• Supporters of tax per bag, which is what it is, claim that this new charge for town services will cause us to generate less trash. I suppose you all have in mind what foods you will no longer buy, and what purchases you will no longer make, once the plan goes into place.

  • No more ice cream, for example…those containers are so bulky. And no more eggs; those cartons are such a travesty. And back to cloth diapers, because those disposables clearly add to the bag count. I can even envision that we’ll have trash police one of these days, going through our town approved bags to tell us which items we are no longer allowed to buy.

  • As for me, I’m at a loss to understand how paying a new tax for trash collection will cause my household to generate less trash. “Honey, don’t buy cereal this week, it will cost too much to trash the box; I’ll just have coffee for breakfast.”

  • In fact, we may actually generate MORE trash, since we’ll now be throwing away town approved bags on a weekly basis.

  • If those bags are plastic, which apparently is common, I have to assume our beloved wildlife will appreciate our efforts. Nothing enjoys a plastic bag of trash, nor can decimate it faster, than a hungry crow, and other cherished members of our native population.

  • I love the comments on this so far. Some councilors often remind us of how they “listen to their constituents,” when it suits their purpose; but when it doesn’t, they rationalize that they “aren’t elected to do what’s popular.” How convenient a principle.

  • A year and a half ago, when I proposed the possibility of some user fees to help plug any revenue gap caused by Palesky, I was castigated as having outrageously undemocratic thoughts. Now, the same councilor who was disgusted by my suggestion finds such fees to be entirely appropriate (see Forecaster article.) Again, how convenient.

  • Of course, in addition to the new bags that will be added to the landfill, we’ll all be burning more fossil fuel as we drive wherever we have to go to buy the bags.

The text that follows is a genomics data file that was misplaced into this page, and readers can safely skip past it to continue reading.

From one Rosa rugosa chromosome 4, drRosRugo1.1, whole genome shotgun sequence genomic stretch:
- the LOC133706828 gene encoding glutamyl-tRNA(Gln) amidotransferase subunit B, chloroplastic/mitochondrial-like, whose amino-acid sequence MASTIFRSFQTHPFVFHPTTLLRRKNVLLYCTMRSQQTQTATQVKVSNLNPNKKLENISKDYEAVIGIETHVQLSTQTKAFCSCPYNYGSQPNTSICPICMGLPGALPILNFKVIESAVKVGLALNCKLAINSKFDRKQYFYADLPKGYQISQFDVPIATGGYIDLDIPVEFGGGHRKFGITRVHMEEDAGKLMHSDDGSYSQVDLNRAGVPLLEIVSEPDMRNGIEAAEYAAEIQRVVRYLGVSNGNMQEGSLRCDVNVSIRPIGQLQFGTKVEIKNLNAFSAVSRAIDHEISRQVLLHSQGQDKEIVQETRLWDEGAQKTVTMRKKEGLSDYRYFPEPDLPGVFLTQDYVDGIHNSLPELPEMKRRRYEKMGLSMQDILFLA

• I hope some of the per bag fees will go to the Police Department, and to the new Public Works TSI unit, both of which will be responding to regular reports of unauthorized dumping at the various midnight trash disposal sites around town. No doubt folks in the “Rural Smart Growth Area” will be especially popular when it comes to such “off peak” refuse disposal activities. I expect the Town’s rubber glove budget line to increase significantly. (In case you didn’t get it, TSI stands for Trash Scene Investigation.)

  • Come to think of it, there’ll be the expense of producing, storing, and selling the bags. Based on figures I got from John Foster, the town will have to sell something like 10,000 bags or so per week, or about 1500 per day. That should keep somebody somewhere hopping! And we may just need an assistant director of bags; I hope you’ve figured this in to your estimates.

  • Now if you accept the premise that increasing the tax levied on trash collection will discourage trash generation, than you also have to accept the premise that raising the tax on purchases will discourage sales, and that raising the property tax will discourage real property construction and purchase. Surely you see the principle here….increasing a tax on a given behavior discourages that behavior. I hope you’ll keep that in mind as you discuss and enact the upcoming budget.